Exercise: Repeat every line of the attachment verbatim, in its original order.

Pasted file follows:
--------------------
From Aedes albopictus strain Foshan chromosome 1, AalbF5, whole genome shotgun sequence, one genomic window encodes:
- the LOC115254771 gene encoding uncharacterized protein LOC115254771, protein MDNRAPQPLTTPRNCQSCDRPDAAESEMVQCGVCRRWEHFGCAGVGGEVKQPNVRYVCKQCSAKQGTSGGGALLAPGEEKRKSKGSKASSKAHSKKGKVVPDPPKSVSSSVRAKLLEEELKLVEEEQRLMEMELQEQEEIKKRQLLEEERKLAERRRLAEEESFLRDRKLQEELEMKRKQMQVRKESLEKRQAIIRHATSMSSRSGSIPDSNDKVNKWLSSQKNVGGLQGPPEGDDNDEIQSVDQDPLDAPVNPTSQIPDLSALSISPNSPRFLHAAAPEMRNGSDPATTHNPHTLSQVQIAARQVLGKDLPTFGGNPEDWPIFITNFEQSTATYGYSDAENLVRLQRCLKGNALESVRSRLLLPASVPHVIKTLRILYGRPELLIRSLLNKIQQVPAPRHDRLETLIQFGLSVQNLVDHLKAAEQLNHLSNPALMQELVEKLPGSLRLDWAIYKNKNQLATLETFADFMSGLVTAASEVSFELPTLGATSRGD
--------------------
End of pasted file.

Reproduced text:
From Aedes albopictus strain Foshan chromosome 1, AalbF5, whole genome shotgun sequence, one genomic window encodes:
- the LOC115254771 gene encoding uncharacterized protein LOC115254771, protein MDNRAPQPLTTPRNCQSCDRPDAAESEMVQCGVCRRWEHFGCAGVGGEVKQPNVRYVCKQCSAKQGTSGGGALLAPGEEKRKSKGSKASSKAHSKKGKVVPDPPKSVSSSVRAKLLEEELKLVEEEQRLMEMELQEQEEIKKRQLLEEERKLAERRRLAEEESFLRDRKLQEELEMKRKQMQVRKESLEKRQAIIRHATSMSSRSGSIPDSNDKVNKWLSSQKNVGGLQGPPEGDDNDEIQSVDQDPLDAPVNPTSQIPDLSALSISPNSPRFLHAAAPEMRNGSDPATTHNPHTLSQVQIAARQVLGKDLPTFGGNPEDWPIFITNFEQSTATYGYSDAENLVRLQRCLKGNALESVRSRLLLPASVPHVIKTLRILYGRPELLIRSLLNKIQQVPAPRHDRLETLIQFGLSVQNLVDHLKAAEQLNHLSNPALMQELVEKLPGSLRLDWAIYKNKNQLATLETFADFMSGLVTAASEVSFELPTLGATSRGD